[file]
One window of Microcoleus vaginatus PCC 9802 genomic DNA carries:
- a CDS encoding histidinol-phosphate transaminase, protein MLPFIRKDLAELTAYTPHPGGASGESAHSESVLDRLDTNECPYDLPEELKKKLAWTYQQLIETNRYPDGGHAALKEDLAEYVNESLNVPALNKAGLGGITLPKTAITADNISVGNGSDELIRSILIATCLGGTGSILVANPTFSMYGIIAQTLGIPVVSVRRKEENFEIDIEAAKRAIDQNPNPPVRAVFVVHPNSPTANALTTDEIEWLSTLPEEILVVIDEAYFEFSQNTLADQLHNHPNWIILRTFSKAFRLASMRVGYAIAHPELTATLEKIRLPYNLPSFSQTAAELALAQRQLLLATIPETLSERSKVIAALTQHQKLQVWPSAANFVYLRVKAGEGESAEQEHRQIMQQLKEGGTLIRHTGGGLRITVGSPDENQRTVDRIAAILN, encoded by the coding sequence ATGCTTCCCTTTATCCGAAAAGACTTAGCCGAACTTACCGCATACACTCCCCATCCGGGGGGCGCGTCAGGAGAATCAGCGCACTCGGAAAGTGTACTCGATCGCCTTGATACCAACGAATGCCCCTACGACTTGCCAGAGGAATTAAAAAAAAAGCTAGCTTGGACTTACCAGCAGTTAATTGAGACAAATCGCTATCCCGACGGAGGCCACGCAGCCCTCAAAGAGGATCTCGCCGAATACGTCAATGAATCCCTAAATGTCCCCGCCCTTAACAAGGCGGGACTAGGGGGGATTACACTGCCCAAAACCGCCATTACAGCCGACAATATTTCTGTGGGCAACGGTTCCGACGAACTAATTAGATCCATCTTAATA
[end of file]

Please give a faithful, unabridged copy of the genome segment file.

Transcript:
One window of Microcoleus vaginatus PCC 9802 genomic DNA carries:
- a CDS encoding histidinol-phosphate transaminase, protein MLPFIRKDLAELTAYTPHPGGASGESAHSESVLDRLDTNECPYDLPEELKKKLAWTYQQLIETNRYPDGGHAALKEDLAEYVNESLNVPALNKAGLGGITLPKTAITADNISVGNGSDELIRSILIATCLGGTGSILVANPTFSMYGIIAQTLGIPVVSVRRKEENFEIDIEAAKRAIDQNPNPPVRAVFVVHPNSPTANALTTDEIEWLSTLPEEILVVIDEAYFEFSQNTLADQLHNHPNWIILRTFSKAFRLASMRVGYAIAHPELTATLEKIRLPYNLPSFSQTAAELALAQRQLLLATIPETLSERSKVIAALTQHQKLQVWPSAANFVYLRVKAGEGESAEQEHRQIMQQLKEGGTLIRHTGGGLRITVGSPDENQRTVDRIAAILN, encoded by the coding sequence ATGCTTCCCTTTATCCGAAAAGACTTAGCCGAACTTACCGCATACACTCCCCATCCGGGGGGCGCGTCAGGAGAATCAGCGCACTCGGAAAGTGTACTCGATCGCCTTGATACCAACGAATGCCCCTACGACTTGCCAGAGGAATTAAAAAAAAAGCTAGCTTGGACTTACCAGCAGTTAATTGAGACAAATCGCTATCCCGACGGAGGCCACGCAGCCCTCAAAGAGGATCTCGCCGAATACGTCAATGAATCCCTAAATGTCCCCGCCCTTAACAAGGCGGGACTAGGGGGGATTACACTGCCCAAAACCGCCATTACAGCCGACAATATTTCTGTGGGCAACGGTTCCGACGAACTAATTAGATCCATCTTAATA